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Schools

  • Enrollments rising at private colleges
    With an aggressive and new array of offerings and programs, local private universities and colleges are boosting enrollments this year, while public schools are in a slump.
  • State’s vaccine exemptions rising
    With the anti-vaccination movement gaining momentum around the country, more parents are using state-allowed exemptions to opt out of immunizations for their school-age children.
  • Marching band results
    Northrop, East Noble, Bishop Dwenger, Concordia, Adams Central and Heritage took home honors Saturday following a high school marching band contest at DeKalbHigh School.
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Sarah Janssen | The Journal Gazette
Teachers participating in Ivy Tech Community College Northeast’s Materials Science Camp for Teachers watch as members of the group take out ceramic figurines from a hot kiln on Friday, the final day of the camp. The camp presents ideas in science and math.
Education Notebook

Teachers refresh ideas at camp

Carroll Middle School seventh-grade science teacher Sherri Foster learned so much at Ivy Tech Corporate College Northeast’s Materials Science Camp for Teachers last summer that she couldn’t remember it all in the last half of last school year.

So Foster decided to return this summer for more training.

“Anything we can do to keep us fresh and up-to-date on the latest technology,” Foster said. “If we find it fun and interesting then it’s likely our students will also find it fun and interesting.”

Foster was among 15 science, math, technology and engineering high school teachers who signed up this year for the camp.

The camp provides new ways to teach standards using different materials, said Stephanie Hilton, corporate engagement coordinator with the corporate college.

“For them, it teaches different ways to present different materials to their classes,” Hilton said. “For us, it helps us forward our STEM (science, technology, engineering and math) initiative.”

On Friday, the group was firing some ceramic figurines the group had made earlier in the week in a kiln.

After being fired in the kiln, teachers painted them with a glaze that required the figurines to be set on fire with newspaper clippings in an empty paint can.

The carbon released in the can gave the glaze a metallic finish.

The camp is completely free for teachers through a grant from the Talent Initiative.

Announcements

•Kids Kampus will be holding an open house from 9 a.m. until 6 p.m. on Tuesday at the child care center at 435 Campus St. in Huntington. Parents and children will be able to see the classrooms as well as enroll for all day child care, before- and after-school care, Early Head Start, preschool and playgroup classes.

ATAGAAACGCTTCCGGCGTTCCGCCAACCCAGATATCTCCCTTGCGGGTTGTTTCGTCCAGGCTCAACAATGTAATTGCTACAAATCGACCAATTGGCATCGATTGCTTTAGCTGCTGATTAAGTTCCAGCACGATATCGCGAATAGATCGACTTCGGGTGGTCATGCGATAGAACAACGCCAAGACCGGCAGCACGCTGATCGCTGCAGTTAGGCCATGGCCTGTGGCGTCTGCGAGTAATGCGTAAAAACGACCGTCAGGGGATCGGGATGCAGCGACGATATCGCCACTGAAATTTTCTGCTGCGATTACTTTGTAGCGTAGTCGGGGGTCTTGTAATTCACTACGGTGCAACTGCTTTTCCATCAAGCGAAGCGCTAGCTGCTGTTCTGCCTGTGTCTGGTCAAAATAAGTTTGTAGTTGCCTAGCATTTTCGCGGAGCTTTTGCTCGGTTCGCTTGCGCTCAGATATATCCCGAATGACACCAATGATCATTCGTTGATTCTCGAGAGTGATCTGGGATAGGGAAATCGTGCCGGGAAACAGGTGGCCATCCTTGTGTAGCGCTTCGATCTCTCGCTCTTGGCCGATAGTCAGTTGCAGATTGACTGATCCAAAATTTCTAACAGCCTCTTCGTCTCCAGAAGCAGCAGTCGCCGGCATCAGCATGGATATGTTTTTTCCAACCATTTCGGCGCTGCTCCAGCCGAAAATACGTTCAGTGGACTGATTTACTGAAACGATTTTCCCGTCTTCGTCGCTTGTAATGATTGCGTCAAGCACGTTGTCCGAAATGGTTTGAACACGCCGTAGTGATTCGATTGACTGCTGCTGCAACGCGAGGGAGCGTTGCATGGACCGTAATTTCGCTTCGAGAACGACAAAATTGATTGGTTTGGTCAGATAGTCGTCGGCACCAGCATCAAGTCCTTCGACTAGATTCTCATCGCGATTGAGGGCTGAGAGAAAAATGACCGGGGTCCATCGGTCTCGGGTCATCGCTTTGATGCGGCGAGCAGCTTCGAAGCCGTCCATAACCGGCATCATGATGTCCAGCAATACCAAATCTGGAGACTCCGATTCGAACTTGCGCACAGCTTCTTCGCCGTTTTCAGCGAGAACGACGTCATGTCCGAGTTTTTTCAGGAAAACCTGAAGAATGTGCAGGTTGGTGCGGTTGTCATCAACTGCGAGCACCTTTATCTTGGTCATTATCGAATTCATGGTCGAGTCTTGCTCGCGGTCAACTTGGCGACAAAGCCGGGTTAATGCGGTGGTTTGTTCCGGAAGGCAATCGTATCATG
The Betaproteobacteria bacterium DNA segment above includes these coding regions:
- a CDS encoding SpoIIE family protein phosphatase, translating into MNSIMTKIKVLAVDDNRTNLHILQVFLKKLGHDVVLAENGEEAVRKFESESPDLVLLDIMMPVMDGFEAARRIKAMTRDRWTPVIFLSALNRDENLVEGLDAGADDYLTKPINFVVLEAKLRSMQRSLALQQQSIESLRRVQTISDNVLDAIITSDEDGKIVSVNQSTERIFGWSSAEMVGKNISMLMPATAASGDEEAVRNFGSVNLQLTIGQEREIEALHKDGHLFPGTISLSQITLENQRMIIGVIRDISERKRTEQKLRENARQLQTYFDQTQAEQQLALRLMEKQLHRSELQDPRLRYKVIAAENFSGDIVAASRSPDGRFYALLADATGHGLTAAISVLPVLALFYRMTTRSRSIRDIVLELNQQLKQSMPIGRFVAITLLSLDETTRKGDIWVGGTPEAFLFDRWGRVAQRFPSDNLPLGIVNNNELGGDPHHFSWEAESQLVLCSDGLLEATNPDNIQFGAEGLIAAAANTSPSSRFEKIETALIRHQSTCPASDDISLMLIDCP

Recognitions

Alison Mansfield, daughter of Dr. Dennis and Michele Mansfield, was honored in Los Angeles last month as one of only 18 youth selected from across the U.S. as Nestle Very Best in Youth.

Honorees were selected based on their academic achievements, extracurricular activities, and community service. Each winner was presented with a plaque at a red-carpet ceremony at the Hilton Universal City.

Honorees also received an all-expenses paid trip to Los Angeles, a cash stipend and $1,000 for his or her favorite charity.

Mansfield is a 2013 graduate of Homestead High School and will be attending Yale University this coming fall.

Mark Herndon, a teacher at Snider High School, traveled to Dauphin Island, Ala., to attend a teacher workshop titled “Fins, Fish and Fisheries” at the Dauphin Island Sea Lab.

The program was part of the Discovery Hall Programs, the education and outreach department at the sea lab.

The workshop was an educational weeklong program. During that time the teachers immersed themselves into the seafood industry and barrier island culture, and designed ideas for classroom discussions for the upcoming school year.

Grace College

•Nate Bosch, associate professor of environmental science and director of the Kosciusko Lakes and Streams research center at Grace College, received the Chandler-Misener award at the 56th annual International Association of Great Lakes Research conference held in June at Purdue University.

The award signifies the most notable paper published in the Journal of Great Lakes Research each year. Bosch received the award along with coauthors Haejin Han and J. David Allan for their paper entitled “Historical pattern of phosphorus loading to Lake Erie watersheds,” which appeared in the journal in 2012.

•Grace College Fort Wayne is expanding its options from an A.A in General Studies to offering an A.A. or A.S. in General Business and an A.A. or A.S. in Liberal Arts.

Indiana Tech

•Indiana Tech is announced new additions to the university. New members of the staff during July include: Ashley Barnholt, association admissions counselor and Nick Johnson, international admissions counselor.

•Indiana Tech welcomed Paul Chodak III to the university’s Board of Trustees. Chodak is president and chief operating officer of Indiana Michigan Power, an operating company of American Electric Power headquartered in Fort Wayne.

Education Notebook listings appear on Mondays. To submit an item, send a typed release from the school or organization to Education Notebook, The Journal Gazette, P.O. Box 88, Fort Wayne IN 46802-0088; fax 461-8893; or email jgnews@jg.net at least two weeks before desired publication.

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